When Parents Aren't on the Same Page

By JustMommies staff

Think back to the time before you became a parent: Maybe you talked with your partner about having children. Yet, your “parenting styles” may not have entered the conversation. Some clinical counselors say people get into relationships with belief systems that come from their own childhoods. When they become parents, they may end up on different pages for bringing up baby. Since each parent had different experiences growing up, it makes sense that they would have dissimilar ways of handling child rearing. It also doesn’t mean one method is better than the other for their child.

With great expectations, you delve into the parenting role. What happens if you’re not in sync with your partner when bringing up baby? What effect will this have on your growing child? What do you do when you're not on the same page?

Three Areas of Contention & How to Get on the Same Page

Here are recommendations in three key areas that will put parents on the same wavelength:

AREA 1: Discipline

In many households, it seems that there is the “softie parent” vs. “tough parent.” One typically balances out the other. At times, there is a role reversal, depending on the situation. For example, your child throws a temper tantrum and the “tough parent” may react with anger that seems “over the top.” (See JustMommies.com on better parenting.)

It’s important to take this conversation offline – out of earshot of your child and agree that there will not be yelling. Instead, talk about how to give structure for your child, so he or she knows the boundaries.

If the child goes beyond those boundaries, then you and your partner can agree on consequences (e.g. time-outs, removal of privileges, etc.).

Work as a team to enforce these. That way, the child won’t run to “softie” parent when he or she tries to push the boundaries. Plus, the child will feel more secure knowing the limits. Without structure, children also are not sure what is expected of them and may have difficulty learning self-control.

Try these discipline approaches:

Agree with your partner that you will help make one another “look good” in front of your children.

Don’t put your kids in the role of the adult. Many parents tend to complain to their kids about their partner. This makes life uncomfortable and stressful for kids who are not equipped to resolve their parents’ conflicts.

Try to resist the temptation to go along with your kids’ complaints. For example, don’t take sides when your child says, “Dad’s mean!” or “Mom doesn’t understand me.” Talk about such matters face-to-face with your spouse (or ex-spouse). And keep your children out of the middle.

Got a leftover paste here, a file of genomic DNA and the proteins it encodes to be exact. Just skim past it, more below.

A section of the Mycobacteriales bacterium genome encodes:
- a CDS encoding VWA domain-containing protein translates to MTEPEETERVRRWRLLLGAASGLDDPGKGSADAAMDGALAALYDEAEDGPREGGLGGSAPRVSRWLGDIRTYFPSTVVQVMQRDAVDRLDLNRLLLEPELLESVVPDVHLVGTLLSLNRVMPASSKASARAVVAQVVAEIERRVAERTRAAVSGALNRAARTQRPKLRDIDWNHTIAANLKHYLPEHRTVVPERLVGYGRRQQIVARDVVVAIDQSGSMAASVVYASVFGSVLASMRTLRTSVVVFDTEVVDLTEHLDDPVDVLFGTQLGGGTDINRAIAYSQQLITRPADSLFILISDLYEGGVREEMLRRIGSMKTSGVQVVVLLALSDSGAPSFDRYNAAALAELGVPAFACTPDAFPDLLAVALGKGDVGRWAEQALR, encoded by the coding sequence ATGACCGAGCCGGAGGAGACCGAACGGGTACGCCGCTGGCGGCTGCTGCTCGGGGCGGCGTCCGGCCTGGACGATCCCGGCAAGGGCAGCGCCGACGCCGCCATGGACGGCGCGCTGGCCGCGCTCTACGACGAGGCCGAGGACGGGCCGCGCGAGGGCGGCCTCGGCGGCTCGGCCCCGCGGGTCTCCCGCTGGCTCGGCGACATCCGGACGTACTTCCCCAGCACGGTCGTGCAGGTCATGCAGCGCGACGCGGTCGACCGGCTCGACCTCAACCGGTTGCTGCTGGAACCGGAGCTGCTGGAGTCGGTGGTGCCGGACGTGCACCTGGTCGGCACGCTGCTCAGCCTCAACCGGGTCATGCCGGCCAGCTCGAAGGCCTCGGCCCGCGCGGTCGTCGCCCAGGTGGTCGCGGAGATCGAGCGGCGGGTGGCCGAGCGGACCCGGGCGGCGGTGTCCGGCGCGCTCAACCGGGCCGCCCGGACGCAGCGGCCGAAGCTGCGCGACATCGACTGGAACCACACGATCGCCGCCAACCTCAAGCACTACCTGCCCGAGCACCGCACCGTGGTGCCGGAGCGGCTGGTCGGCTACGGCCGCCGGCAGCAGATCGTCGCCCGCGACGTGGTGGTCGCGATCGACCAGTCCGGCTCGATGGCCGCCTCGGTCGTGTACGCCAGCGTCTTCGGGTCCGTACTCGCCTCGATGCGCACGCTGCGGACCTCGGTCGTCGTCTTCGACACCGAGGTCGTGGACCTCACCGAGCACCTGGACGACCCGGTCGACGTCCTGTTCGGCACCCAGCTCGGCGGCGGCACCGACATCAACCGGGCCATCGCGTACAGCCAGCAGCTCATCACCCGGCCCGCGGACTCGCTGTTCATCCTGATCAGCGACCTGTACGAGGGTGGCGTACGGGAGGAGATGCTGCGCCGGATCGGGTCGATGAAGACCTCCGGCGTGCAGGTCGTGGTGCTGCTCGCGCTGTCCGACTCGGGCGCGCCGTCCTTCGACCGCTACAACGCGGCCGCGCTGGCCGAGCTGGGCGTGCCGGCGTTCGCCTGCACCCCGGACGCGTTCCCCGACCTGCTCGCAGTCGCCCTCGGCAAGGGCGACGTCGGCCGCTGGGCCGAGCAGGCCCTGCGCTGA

If you don’t agree with your partner, be sure you do not undercut the consequences set by the other. When you undermine your partner’s efforts, this can result in a scenario in which your children end up disrespecting both parents.

While kids can cause stress in a marriage, here’s the flip-side: If a marriage itself is unhealthy, it is nearly impossible to be a “healthy parent.” If this is the situation, seek couples or family counseling.

AREA 2: Food choices

The topic of “proper nutrition” can cause a lot of friction in a family. Maybe one parent is into everything being organic, while the other doesn’t mind processed foods. The “fun” parent may undermine the other by offering junk food.

However, if the “fun-food” parent feels that a completely organic diet is too much (or outside their budget), a trade-off may be settling on a number of other “nutritious foods” that are acceptable. Also, settling on a number of “goodies” per week may be another compromise.

It’s a good practice to help your child develop healthy eating habits early, as this will bring lifetime advantages. Encourage your kids to think about their food choices and balance these with exercise.

More tips for bridging the gap on food choices:

Keep things upbeat – Don’t focus on “Can’t Do’s.” Instead, consider what kids “Can Do” by keeping food topics fun and positive. Everyone likes to be praised for certain behaviors, so tell them when you notice how their healthy food choices reflect well on their energy and well-being!

Get everyone moving - Take walks or ride bikes together. Play hide-and-seek or wiffle-ball. Your whole family can feel better from the exercise and good times together!